I'm starting to appreciate the difficulty in answering this question.

But take the Grose valley for example, most of the crowns are gone but virtually all the trees are alive and doing that "sprouting new branches from all sides" thing that they do. While I do appreciate that some species' populations will be permanently shifted by these fires, these big eucalypts aren't going anywhere so surely there must be a timeframe. What I consider "normal" is essentially just a restoration of the tree-crowns of these big trees - as without them walking in summer will be painfully exposed.

February 2020 was not a pleasant time to be out!:

20200201_120638_HDR.jpg

Re: How long will it take for burnt NPs to go back to 'norma

Mon 27 Sep, 2021 9:07 am

The answers to your question certainly make interesting reading..,there is a wide variety of answers as you would expect when you ask a group of randoms a question where most participants obviously have a pretty limited understanding of the factors involved.

To be fair those few among us with a fair handle on fire ecology can only give an educated guess that could be wide of the mark in attempting to nswer your question without knowing the critical factors which will come into play in the future.

Those listening will realise our climate has changed, the changes appear to be accelerating, and many affects have long lag times. Many of the changes that have happened and will become apparent will be totally irreversable for many hundreds of years and the critical question is "can the annihilation of life as we know it be averted" through an unlikely concentrated and united effort by mankind.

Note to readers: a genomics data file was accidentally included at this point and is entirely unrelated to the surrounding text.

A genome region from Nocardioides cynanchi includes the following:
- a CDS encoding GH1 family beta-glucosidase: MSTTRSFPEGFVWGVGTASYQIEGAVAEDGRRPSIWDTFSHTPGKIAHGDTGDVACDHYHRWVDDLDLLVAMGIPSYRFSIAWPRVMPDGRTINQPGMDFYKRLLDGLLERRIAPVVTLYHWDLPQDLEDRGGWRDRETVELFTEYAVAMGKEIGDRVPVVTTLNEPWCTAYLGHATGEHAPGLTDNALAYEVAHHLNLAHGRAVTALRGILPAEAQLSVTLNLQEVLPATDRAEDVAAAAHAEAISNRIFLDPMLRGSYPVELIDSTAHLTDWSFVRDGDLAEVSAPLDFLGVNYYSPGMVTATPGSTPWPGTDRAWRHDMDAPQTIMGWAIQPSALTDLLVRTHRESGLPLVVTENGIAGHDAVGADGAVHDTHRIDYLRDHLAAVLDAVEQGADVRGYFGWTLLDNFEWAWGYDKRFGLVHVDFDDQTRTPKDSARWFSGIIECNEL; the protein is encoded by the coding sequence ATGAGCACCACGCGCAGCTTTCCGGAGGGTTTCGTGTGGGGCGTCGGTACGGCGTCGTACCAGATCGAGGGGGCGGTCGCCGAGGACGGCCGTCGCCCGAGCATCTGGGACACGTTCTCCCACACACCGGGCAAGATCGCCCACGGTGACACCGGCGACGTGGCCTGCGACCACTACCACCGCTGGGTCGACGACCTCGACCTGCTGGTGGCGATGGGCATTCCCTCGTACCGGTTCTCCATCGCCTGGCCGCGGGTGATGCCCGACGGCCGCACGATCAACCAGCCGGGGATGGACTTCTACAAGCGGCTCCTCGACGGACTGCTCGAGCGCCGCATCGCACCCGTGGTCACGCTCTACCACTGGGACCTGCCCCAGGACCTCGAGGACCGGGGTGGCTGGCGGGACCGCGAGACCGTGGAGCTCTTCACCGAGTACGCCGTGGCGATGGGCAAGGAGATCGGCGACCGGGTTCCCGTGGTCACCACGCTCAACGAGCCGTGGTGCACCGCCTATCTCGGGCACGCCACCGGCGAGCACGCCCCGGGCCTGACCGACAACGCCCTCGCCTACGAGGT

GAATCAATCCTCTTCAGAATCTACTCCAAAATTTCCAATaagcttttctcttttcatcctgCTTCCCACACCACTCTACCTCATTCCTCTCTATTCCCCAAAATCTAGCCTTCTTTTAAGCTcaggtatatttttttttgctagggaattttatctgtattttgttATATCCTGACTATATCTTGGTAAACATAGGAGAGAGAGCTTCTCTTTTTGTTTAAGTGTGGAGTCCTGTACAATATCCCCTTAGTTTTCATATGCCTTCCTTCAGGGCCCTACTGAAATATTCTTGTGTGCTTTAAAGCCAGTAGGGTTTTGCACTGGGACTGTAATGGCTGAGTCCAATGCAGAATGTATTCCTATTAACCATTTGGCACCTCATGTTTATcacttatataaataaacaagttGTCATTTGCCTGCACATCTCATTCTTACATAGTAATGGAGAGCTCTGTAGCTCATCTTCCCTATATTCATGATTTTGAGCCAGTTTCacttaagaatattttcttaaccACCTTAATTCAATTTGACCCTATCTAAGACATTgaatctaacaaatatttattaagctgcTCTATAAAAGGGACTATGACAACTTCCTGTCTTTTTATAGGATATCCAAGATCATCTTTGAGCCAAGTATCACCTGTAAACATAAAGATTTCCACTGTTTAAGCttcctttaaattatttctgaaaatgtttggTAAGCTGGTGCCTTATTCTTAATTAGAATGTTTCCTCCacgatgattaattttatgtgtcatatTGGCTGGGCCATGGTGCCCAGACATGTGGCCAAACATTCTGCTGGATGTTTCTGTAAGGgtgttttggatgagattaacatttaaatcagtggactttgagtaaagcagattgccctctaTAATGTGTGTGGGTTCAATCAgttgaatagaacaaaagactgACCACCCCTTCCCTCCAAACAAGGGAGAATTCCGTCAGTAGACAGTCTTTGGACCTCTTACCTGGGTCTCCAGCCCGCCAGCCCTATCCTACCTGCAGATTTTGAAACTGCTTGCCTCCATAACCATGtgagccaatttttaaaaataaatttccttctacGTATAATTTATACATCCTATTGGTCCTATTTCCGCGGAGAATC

Its certainly possible the "recovery" you describe will happen in places, at least on a temporary basis, at some undetermined time, but there are too many unknowns to say when.

Re: How long will it take for burnt NPs to go back to 'norma

Mon 27 Sep, 2021 9:19 am

Admittedly the recent bushfires were extraordinary, but bushfires and regeneration are in general, a normal part of our landscape. The way it is now, is just a different type of normal.

What isn’t normal is the dumb, one size fits all approach to prescribed burning. It’s been shown in some environments, regular fires create greater fuel loads, not less. Ecologies where plants take 15-50 years to fully regenerate, will be wiped out due to political expediency taking precedence over scientific knowledge.

Re: How long will it take for burnt NPs to go back to 'norma